Books Acquired Recently

July, Miranda. The First Bad Man. New York: Scribner, 2015.

I really enjoyed July’s short story collection No One Belongs Here More Than You, and thus probably would have bought this book eventually. However, what caused me to buy it immediately was Kaitlin Phillips’s review in the February/March issue of Book Forum. Phillips writes of the protagonist’s romantic difficulties “who needs compatibility when you have fantasy?,” which is an issue I have been thinking about a lot lately as I recover from my divorce. So I am hoping that the novel will, aside from being enjoyable, also offer some helpful advice on this topic.

Koestenbaum, Wayne. Hotel Theory. Brooklyn: Soft Skull, 2007.

—. Humiliation. New York: Picador, 2011.

I recently finished Koestenbaum’s My 1980s and found his writing style refreshing and catchy, and decided that I wanted to read more of his work. I bought these two books because they are on subjects that I find intriguing; the former because hotels are such exciting, odd, and depressing places (often all at once), and the latter because of my interest in BDSM.

Wallace, David Foster. The David Foster Wallace Reader. New York: Little, Brown, 2014.

Wallace is one of my favorite writers, and I am somewhat of a completist regarding his books. I already own much of this collection in various other volumes, but there are some essays of commentary on his work that are new and a few obscure pieces of Wallace’s own writing that I have not read before.

I purchased all four books from amazon.com.

Published by danielshankcruz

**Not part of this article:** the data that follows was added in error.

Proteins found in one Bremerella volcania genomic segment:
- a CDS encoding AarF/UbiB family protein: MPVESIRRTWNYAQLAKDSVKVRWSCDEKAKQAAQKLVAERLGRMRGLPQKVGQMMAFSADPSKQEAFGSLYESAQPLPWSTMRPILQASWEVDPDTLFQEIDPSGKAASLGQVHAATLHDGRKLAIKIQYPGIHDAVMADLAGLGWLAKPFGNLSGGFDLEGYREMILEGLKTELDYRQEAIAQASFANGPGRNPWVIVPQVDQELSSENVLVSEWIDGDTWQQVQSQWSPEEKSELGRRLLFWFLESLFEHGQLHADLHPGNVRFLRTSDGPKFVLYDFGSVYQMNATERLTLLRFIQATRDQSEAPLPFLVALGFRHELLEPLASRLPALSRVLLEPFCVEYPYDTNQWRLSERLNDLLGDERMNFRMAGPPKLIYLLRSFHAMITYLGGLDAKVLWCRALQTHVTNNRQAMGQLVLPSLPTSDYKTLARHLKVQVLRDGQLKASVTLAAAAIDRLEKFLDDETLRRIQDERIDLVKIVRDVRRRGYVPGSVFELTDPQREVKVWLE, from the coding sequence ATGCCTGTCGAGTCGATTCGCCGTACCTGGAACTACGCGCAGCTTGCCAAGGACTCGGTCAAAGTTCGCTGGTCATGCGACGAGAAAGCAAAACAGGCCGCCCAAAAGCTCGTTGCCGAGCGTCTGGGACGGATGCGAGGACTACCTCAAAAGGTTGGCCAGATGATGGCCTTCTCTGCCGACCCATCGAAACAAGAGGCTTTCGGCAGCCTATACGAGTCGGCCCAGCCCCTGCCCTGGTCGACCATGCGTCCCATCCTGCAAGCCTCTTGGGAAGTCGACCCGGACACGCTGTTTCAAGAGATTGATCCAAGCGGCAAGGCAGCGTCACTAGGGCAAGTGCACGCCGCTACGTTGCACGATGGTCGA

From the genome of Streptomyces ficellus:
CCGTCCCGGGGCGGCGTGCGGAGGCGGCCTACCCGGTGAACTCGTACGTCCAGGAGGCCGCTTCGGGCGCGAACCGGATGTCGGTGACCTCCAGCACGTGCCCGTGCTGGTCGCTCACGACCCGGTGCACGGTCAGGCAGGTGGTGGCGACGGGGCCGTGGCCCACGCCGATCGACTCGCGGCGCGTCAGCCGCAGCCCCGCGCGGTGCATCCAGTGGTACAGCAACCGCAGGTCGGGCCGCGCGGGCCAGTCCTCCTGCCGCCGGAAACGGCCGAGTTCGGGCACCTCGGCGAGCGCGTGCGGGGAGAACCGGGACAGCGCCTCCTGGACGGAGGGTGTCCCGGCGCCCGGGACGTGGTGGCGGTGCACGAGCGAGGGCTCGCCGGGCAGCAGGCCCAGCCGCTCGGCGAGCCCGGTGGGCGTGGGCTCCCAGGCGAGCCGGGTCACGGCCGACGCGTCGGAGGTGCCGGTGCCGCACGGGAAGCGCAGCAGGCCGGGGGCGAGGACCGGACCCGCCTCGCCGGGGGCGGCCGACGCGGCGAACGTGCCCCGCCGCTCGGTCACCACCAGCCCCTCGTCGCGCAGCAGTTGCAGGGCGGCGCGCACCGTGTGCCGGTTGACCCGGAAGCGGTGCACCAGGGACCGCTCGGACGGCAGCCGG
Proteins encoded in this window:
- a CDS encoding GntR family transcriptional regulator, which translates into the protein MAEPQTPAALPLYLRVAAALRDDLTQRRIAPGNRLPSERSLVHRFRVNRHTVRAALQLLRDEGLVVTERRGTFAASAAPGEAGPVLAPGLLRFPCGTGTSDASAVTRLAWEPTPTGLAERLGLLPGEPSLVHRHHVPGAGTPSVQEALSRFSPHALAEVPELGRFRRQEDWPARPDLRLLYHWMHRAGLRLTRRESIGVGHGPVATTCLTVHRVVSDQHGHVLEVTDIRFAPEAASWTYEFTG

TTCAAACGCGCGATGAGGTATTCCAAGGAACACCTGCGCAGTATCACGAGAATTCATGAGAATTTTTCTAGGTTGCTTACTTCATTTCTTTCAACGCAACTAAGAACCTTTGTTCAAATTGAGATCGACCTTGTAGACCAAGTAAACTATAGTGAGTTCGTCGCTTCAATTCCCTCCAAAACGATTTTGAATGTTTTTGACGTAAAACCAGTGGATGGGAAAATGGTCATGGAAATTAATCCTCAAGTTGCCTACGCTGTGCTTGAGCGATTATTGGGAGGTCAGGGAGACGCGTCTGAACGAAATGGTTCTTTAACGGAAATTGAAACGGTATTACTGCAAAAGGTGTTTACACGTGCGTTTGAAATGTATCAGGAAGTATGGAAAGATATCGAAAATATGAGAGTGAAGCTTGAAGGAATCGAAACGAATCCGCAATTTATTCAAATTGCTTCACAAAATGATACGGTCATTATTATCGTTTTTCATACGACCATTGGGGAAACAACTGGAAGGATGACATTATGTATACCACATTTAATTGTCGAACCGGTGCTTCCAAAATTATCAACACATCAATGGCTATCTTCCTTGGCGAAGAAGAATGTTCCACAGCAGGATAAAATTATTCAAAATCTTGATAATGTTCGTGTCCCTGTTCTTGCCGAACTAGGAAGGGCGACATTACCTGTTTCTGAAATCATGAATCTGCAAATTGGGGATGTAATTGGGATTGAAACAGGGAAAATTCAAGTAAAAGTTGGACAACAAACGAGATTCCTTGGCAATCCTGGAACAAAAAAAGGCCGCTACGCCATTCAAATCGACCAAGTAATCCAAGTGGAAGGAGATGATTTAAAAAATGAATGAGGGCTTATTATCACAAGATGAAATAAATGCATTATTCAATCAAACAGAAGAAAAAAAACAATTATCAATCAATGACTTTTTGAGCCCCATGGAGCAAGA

I grew up in New York City and lived in Lancaster, Pennsylvania; Goshen, Indiana; DeKalb, Illinois; and Salt Lake City, Utah before coming to Utica, New York. My mother’s family is Swiss-German Mennonite (i.e., it’s an ethnicity, not necessarily a theological persuasion) and my father’s family is Puerto Rican. I have a Ph.D. in English and currently teach at Utica College. I have also taught at Northern Illinois University and Westminster College in Salt Lake City. My teaching and scholarship are motivated by a passion for social justice, which is why my research focuses on the literature of oppressed groups, especially LGBT persons and people of color. While I primarily read and write about fiction, I am also a devoted reader of poetry because, as William Carlos Williams writes, “It is difficult / to get the news from poems / yet [people] die miserably every day / for lack / of what is found there.” Thinkers who influence me include Marina Abramovic, Kathy Acker, Di Brandt, Ana Castillo, Samuel R. Delany, Percival Everett, Essex Hemphill, Jane Jacobs, Walt Whitman, and the New York School of poets. I am also fond of queer Mennonite writers such as Stephen Beachy, Jan Guenther Braun, Lynnette Dueck/D’anna, and Casey Plett. In my free time I’m either reading, writing the occasional poem, playing board games (especially Scrabble, backgammon, and chess), watching sports (Let’s Go, Mets!), or cooking (curries, stews, roasts…).

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